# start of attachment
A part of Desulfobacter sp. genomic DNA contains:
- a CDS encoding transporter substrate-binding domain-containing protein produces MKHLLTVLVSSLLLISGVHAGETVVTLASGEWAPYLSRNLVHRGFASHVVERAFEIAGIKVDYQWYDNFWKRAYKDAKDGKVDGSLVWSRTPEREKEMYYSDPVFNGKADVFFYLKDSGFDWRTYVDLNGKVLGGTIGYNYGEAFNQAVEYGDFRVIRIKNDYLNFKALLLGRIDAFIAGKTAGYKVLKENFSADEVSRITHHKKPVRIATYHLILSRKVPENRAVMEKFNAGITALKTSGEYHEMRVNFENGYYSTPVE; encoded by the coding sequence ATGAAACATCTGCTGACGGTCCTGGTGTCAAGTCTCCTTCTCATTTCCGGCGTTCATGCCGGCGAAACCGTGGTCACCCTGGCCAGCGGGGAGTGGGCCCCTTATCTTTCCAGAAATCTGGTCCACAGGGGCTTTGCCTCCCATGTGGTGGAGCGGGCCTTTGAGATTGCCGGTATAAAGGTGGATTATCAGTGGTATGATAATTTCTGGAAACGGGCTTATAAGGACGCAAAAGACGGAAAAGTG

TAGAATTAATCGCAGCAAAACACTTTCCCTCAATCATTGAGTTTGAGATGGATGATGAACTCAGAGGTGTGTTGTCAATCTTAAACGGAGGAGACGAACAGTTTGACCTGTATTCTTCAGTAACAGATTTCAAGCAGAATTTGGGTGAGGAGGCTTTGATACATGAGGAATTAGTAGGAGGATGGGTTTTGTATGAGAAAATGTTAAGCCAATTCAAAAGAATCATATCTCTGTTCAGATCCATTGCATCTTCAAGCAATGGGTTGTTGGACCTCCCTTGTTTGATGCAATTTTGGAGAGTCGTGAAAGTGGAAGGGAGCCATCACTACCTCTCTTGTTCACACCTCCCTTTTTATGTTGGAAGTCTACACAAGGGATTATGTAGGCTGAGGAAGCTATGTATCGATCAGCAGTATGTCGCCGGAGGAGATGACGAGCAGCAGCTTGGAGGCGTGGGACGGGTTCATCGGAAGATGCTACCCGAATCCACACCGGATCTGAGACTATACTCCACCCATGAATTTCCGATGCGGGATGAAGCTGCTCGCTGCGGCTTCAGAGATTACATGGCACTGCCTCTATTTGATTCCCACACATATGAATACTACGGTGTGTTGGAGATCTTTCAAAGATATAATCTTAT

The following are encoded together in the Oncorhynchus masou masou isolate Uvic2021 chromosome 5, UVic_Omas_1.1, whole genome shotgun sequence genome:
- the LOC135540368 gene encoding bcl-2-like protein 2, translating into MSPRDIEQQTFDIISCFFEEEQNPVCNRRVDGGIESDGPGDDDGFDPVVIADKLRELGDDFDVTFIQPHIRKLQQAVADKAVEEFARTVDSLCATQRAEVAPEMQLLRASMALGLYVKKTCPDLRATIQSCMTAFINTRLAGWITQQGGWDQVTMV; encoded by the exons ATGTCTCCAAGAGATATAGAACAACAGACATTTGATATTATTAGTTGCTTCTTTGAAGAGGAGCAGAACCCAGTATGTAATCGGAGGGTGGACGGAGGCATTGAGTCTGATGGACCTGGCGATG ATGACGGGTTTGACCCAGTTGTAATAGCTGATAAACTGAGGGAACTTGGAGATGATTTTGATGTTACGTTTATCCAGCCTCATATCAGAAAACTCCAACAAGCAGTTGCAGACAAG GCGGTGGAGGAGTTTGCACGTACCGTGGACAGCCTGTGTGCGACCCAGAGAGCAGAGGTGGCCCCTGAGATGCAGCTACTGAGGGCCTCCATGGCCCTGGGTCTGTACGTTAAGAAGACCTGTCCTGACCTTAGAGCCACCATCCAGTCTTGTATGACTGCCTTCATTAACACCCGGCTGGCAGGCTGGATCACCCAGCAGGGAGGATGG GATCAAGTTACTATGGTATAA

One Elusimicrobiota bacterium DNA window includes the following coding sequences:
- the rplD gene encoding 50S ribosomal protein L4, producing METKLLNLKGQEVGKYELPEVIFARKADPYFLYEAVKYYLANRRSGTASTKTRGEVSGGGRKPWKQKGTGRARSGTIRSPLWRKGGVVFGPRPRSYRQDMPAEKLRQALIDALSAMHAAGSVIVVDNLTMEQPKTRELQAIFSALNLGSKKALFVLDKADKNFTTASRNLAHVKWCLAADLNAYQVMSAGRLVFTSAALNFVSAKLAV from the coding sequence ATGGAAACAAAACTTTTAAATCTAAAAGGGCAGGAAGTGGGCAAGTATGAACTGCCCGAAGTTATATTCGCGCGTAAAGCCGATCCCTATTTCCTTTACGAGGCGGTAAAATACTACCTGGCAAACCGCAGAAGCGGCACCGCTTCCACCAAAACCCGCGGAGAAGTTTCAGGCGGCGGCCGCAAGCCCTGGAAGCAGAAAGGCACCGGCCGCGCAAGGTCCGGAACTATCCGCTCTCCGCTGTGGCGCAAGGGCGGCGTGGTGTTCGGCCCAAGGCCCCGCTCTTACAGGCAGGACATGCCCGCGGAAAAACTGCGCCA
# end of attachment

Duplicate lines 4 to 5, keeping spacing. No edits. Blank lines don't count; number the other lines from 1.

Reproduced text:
The following are encoded together in the Oncorhynchus masou masou isolate Uvic2021 chromosome 5, UVic_Omas_1.1, whole genome shotgun sequence genome:
- the LOC135540368 gene encoding bcl-2-like protein 2, translating into MSPRDIEQQTFDIISCFFEEEQNPVCNRRVDGGIESDGPGDDDGFDPVVIADKLRELGDDFDVTFIQPHIRKLQQAVADKAVEEFARTVDSLCATQRAEVAPEMQLLRASMALGLYVKKTCPDLRATIQSCMTAFINTRLAGWITQQGGWDQVTMV; encoded by the exons ATGTCTCCAAGAGATATAGAACAACAGACATTTGATATTATTAGTTGCTTCTTTGAAGAGGAGCAGAACCCAGTATGTAATCGGAGGGTGGACGGAGGCATTGAGTCTGATGGACCTGGCGATG ATGACGGGTTTGACCCAGTTGTAATAGCTGATAAACTGAGGGAACTTGGAGATGATTTTGATGTTACGTTTATCCAGCCTCATATCAGAAAACTCCAACAAGCAGTTGCAGACAAG GCGGTGGAGGAGTTTGCACGTACCGTGGACAGCCTGTGTGCGACCCAGAGAGCAGAGGTGGCCCCTGAGATGCAGCTACTGAGGGCCTCCATGGCCCTGGGTCTGTACGTTAAGAAGACCTGTCCTGACCTTAGAGCCACCATCCAGTCTTGTATGACTGCCTTCATTAACACCCGGCTGGCAGGCTGGATCACCCAGCAGGGAGGATGG GATCAAGTTACTATGGTATAA